Wednesday, December 8, 2021

Comeback Story: Korir Wins NYC Marathon After 2 Years

NEW YORK (NWN) — New York asked for a return story for its 50th marathon, and Albert Korir delivered.

And for a city whose sports fans don’t accept second best, Pérez Jepchirchir came up with a memorable first.

Korir and Jepchirchir made a Kenyan sweep at the New York City Marathon on Sunday, winning the men’s race two years after Korir finished second and Jepchirchir becoming the only woman to take the Marathon Major in the fall after earning an Olympic gold medal.

The world’s second oldest marathon major returns after being canceled in 2020 due to the coronavirus pandemic. In a city where more than 34,000 people have died from COVID-19, organizers expect an uplifting celebration similar to the marathon held two months after the 9/11 attacks.

Streets emptied 21 months ago, except for ambulances rushing to aid a city paralyzed by the coronavirus – and later filled with anguish and despair in the days following the killing of George Floyd – were simply joyous on Sunday as the city’s About 30,000 runners made their way through five. Town

Brooklynites cheered for the early rising wheelchair competitors between sips of coffee. The crowd on Manhattan’s First Avenue greeted the runners-up of the Queensboro Bridge. Cowbell-swinging supporters wave to runners in the final stretch in the Bronx.

He clapped and shouted for the elite and every runner.

The 2017 champion, Shalane Flanagan, ran her sixth marathon major in six weeks – the first time possible since the Boston, London and Tokyo marathons were pushed from spring to fall by the pandemic. The 40-year-old American is calling her journey Project Eclipse because of how rare the opportunity was.

Also on the course: Dr. Jose Alfredo Jiménez Gaxiola, a Mexican ICU doctor who worked through the pandemic and survived his battle with COVID-19; Kelly Roe Kenny from New Jersey, California, a 9/11 survivor who first ran in memory of co-workers killed in 2001; and Chris Nikic, the first athlete with Down syndrome to complete a full Ironman triathlon.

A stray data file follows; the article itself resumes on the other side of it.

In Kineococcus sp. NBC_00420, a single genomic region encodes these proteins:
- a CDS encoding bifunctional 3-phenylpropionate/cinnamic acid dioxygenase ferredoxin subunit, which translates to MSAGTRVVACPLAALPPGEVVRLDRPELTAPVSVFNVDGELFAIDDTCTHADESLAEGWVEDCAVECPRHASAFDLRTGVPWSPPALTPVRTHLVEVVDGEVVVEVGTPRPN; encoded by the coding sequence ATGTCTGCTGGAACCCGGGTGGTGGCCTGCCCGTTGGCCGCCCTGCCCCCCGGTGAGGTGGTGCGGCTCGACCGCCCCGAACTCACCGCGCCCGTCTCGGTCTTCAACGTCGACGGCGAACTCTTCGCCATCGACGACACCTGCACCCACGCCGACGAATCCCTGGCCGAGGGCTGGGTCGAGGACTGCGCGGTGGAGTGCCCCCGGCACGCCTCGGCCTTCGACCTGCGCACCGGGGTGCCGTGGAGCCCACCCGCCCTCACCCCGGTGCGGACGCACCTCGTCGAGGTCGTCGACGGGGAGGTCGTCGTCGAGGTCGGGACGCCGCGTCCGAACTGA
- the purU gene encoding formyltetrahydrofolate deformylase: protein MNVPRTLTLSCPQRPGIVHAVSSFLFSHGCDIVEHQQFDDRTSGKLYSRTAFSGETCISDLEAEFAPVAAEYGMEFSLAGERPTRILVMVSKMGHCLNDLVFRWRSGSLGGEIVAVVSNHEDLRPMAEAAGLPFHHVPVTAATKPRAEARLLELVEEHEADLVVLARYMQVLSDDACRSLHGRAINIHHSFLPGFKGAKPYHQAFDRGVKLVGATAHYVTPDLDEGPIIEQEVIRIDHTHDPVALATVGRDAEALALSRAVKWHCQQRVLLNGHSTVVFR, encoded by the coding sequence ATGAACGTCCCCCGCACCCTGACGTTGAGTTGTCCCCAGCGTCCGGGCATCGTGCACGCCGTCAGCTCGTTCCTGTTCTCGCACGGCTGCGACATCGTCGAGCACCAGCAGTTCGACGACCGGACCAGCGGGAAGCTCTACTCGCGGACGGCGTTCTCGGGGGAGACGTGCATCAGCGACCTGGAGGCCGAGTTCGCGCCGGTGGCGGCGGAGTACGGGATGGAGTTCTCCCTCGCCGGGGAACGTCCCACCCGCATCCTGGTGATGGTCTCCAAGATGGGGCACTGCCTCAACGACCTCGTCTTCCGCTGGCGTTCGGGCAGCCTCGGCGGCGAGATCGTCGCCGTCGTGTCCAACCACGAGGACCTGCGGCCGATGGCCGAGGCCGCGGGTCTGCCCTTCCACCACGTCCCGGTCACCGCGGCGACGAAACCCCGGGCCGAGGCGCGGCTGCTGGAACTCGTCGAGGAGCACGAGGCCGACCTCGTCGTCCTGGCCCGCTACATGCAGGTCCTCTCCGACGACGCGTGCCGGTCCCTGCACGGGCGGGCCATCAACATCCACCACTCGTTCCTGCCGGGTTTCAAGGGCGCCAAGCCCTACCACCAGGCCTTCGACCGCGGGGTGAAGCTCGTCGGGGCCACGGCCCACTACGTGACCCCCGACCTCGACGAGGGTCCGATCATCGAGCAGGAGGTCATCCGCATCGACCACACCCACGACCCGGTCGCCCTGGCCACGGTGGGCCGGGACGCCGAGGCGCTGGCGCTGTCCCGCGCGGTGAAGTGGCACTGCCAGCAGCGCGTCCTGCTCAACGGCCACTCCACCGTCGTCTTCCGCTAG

Molly Seidel finished fourth in her first race since taking bronze at the Tokyo Games, becoming the first American woman since Deena Kastor in 2004 to earn an Olympic medal.

She broke two ribs about a month ago, but she was able to come back to power. He declined to explain how he got hurt.

“Every build up has challenges,” Seidel said. “It was an interesting one.”

In the men’s pro race, Korir overtook Mohamed El Arabi of Morocco and Iob Faniel of Italy around the 18th mile and quickly made any drama. He won in 2 hours 8 minutes 22 seconds.

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“It was not an easy race,” Korir said. “But I had fun.”

It was Korir’s first win in one of the World Marathon Majors and his first on any podium since winning the Ottawa Race Weekend Marathon in 2019. The 27-year-old Korir finished second in 2019 by 23 seconds behind Geoffrey Kamwor and didn’t. Race again until this June due to the pandemic.

El Arabi finished an impossible second at the Tokyo Olympics after finishing 11th. Faniel was at number three.

Jepchirchir stood side by side with countrymen Viola Cheptu and Ethiopia’s Ababel Yeshaneh from the time they entered the Bronx until they reached the entrance to Central Park.

Moments after swallowing two energy gel packets, Jepchirchir turned on the jet and pulled away, winning in 2:22:39.

“It’s not easy,” she said of the New York curriculum. “Towards the finishing line, I felt something I’d never felt before I finished the marathon.”

28-year-old Jepchirchir won gold at the Tokyo Olympic Marathon in August and came back with a short recovery to win a race once dominated by her hero Mary Kettney, a four-time winner in New York , who had recently retired from the sport.

Cheptu finished second on his marathon debut and was quickly found by his brother, Bernard Lagat, who was broadcasting the race on ESPN. Isaneh was in third place.

Switzerland’s Marcel Haug won the men’s wheelchair race for the fourth time, finishing more than 6 1/2 minutes ahead of the next racer for his first title since 2017. Australia’s Madison De Rosario defeated defending champion Tatyana McFadden to win the women’s wheelchair event. and Manuela Schaar for his first Big Apple win.

Participants had to provide proof of vaccination or a negative COVID-19 test within 48 hours of race day. Runners registered for the 2020 race were wiped out, given the option of a full refund or entry into the 2021, ’22 or ’23 races.

The non-competitive arena also had its share of well-known athletes, including US women’s national football team alumni Abby Wambach, Lauren Holiday, Kate Markgraf, and Leslie Osborne. Former New York Giants runner back Tiki Barber ran for the seventh time.

Tony Award-winning actress Kelly O’Hara was set to perform the national anthem before testing her lungs on the course, while two members of British rock band Mumford & Sons were also signed up to run. Entrants also included “The Bachelor” and “The Bachelorette” contestants Matt James, Tyler Cameron, Tesia Adams and Zack Clark.


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